A young doctor and talented Irish dancer from County Down was among 228 people onboard the Air France airliner which disappeared on Monday.
Eithne Walls, 28, from Ballygowan, worked in the Dublin Eye and Ear Hospital.
But she had also spent a year with Riverdance on Broadway, New York, before studying medicine at Trinity College, Dublin.
Her family described her as "an extraordinary person."
In a statement her parents Mary and Ray, her sister Kathryn and her brothers Gerard and Raymond said: "Eithne brought light into the lives of everyone she touched. She was beautiful in every way, especially of spirit.
"She had a passion for life that permeated, enlivened and enriched those around her.
"We feel privileged to have shared her too short life and the countless memories of her will stay with us forever. "
She was travelling home from holiday with two other friends, both doctors.
Aisling Butler, from Roscrea, County Tipperary, and Jane Deasy from Dublin are also missing on the flight from Rio to Paris.
The friends had graduated together from Trinity College, Dublin, two years ago.
Aine Rooney, a dancing school teacher who began dancing with Eithne as a child at the Armstrong School in west Belfast said:
"She was a beautiful person. She had the most caring, kind personality. She was so loveable and a joy to be around. She was a people's person.
"She was also a world standard dancer. At the Riverdance Flying Squad gigs, the books were always with her, she would investigate us and we always tortured her with our aches and pains."
Aine Rooney: Eithne was a 'people's person'
Eithne was a past pupil of Assumption Grammar School in Ballynahinch.
Bernie Devlin, vice-principal, said staff and pupils were shocked and saddened by the loss of a "talented and delightful" girl.
"She was a student with great energy and motivation. She excelled in all aspects of school life. She was a top class musician and dancer who used these disciplines to enrich a very busy life," she said.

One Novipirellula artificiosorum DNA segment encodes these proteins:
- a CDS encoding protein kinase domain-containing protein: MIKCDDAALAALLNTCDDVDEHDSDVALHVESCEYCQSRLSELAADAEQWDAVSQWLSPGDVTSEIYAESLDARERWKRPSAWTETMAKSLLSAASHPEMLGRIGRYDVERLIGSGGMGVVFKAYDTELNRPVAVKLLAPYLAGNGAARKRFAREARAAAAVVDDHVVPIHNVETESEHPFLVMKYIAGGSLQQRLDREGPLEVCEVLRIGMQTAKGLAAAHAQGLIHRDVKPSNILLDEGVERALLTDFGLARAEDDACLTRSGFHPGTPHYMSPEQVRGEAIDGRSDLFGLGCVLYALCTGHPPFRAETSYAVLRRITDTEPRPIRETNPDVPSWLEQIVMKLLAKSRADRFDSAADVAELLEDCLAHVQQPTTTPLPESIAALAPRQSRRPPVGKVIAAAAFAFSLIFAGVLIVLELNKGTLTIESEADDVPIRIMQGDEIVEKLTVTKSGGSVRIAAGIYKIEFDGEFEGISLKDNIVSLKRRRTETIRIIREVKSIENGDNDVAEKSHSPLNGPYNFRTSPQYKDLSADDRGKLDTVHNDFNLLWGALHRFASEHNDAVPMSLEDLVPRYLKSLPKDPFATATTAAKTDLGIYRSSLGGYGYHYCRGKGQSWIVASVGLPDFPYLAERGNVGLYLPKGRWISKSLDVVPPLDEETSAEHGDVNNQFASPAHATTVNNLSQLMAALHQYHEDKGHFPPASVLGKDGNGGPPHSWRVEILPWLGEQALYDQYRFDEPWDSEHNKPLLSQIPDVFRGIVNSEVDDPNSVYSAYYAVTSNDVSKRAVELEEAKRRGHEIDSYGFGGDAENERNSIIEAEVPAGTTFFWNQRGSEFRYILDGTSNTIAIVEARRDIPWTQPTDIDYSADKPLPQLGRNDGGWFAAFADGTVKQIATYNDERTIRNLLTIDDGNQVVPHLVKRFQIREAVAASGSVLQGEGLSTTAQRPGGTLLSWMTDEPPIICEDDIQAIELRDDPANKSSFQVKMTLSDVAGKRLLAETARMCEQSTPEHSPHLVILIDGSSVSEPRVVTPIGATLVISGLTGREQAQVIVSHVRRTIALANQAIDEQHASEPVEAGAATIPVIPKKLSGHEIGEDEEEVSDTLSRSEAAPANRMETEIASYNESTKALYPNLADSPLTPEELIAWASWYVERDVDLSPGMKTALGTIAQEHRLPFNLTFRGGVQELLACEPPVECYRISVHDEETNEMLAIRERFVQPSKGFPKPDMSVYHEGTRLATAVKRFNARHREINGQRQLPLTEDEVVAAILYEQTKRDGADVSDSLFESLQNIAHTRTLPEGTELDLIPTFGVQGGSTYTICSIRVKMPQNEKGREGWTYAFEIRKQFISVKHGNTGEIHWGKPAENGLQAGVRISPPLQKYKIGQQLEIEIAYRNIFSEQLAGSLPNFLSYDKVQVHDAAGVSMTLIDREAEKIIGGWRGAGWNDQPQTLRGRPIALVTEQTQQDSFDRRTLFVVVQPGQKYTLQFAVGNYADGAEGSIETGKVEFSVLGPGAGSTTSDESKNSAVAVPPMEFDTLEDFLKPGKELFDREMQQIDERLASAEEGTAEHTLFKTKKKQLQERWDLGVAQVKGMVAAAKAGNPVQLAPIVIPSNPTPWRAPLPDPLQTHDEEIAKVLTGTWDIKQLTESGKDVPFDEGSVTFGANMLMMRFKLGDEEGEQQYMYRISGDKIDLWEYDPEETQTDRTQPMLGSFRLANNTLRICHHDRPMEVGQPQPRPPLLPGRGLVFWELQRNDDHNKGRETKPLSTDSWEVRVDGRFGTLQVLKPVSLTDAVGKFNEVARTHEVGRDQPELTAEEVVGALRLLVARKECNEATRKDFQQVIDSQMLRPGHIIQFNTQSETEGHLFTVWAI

Aisling Butler's father, John, said he could not describe his family's grief.
"We know Aisling is gone, we are sure of that," he said.
"It is just about trying to live now, I have to live for my wife and my only other daughter, Lorna."
Mr Butler said his daughter, who celebrated her 26th birthday just over two weeks ago, lived for her job as a young doctor but also enjoyed life to the full.
Irish President Mary McAleese said she was thinking about the families of the missing passengers.
"My thoughts and prayers, and the thoughts of everyone, this evening are with the Irish families and the families of everyone on board at this very difficult time," she said.
Irish Prime Minister Brian Cowen said his government was deeply concerned and wanted to express its solidarity with families who are anxiously waiting for news of loved ones.
The Riverdance troupe performed at the Gaiety Theatre in 2007
"Our primary concern is for the families during this difficult time," he said.
"The government is offering support to the families as they wait news of their loved ones."
The plane vanished over the Atlantic after flying into turbulence en route from Brazil to Paris.
The Airbus sent an automatic message at 0214 GMT on Monday, four hours after leaving Rio de Janeiro, reporting a short circuit. It is believed it may have suffered lightning damage.
It had 216 passengers and 12 crew on board, including three pilots. The passengers included one infant, seven children, 82 women and 126 men.
Five of the missing passengers are from Britain.
The plane was well over the ocean when it was lost, making the search by Brazilian and French planes more difficult.
Charles de Gaulle airport in Paris has set up a crisis centre.
On Monday night, French President Nicolas Sarkozy said there was a "very small" chance of finding survivors.
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